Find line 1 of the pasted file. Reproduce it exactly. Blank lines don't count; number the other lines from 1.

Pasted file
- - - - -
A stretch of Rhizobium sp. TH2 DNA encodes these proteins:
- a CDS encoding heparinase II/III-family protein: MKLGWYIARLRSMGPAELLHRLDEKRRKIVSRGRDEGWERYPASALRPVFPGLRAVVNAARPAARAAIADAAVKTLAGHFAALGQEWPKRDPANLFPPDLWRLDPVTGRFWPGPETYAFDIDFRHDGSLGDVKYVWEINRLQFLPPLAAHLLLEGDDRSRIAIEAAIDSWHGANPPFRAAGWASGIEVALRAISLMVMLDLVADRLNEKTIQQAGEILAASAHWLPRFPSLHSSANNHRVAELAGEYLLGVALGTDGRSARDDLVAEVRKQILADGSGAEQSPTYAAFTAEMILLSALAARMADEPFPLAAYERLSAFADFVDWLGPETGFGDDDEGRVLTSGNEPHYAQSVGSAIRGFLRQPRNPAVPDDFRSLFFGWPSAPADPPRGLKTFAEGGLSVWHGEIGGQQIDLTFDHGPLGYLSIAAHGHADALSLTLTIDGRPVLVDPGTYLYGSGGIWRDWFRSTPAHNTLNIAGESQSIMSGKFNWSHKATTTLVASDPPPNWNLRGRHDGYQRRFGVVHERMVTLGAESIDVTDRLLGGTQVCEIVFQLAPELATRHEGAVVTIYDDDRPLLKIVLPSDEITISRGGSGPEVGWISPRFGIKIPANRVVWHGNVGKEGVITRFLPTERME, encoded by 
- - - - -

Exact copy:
A stretch of Rhizobium sp. TH2 DNA encodes these proteins: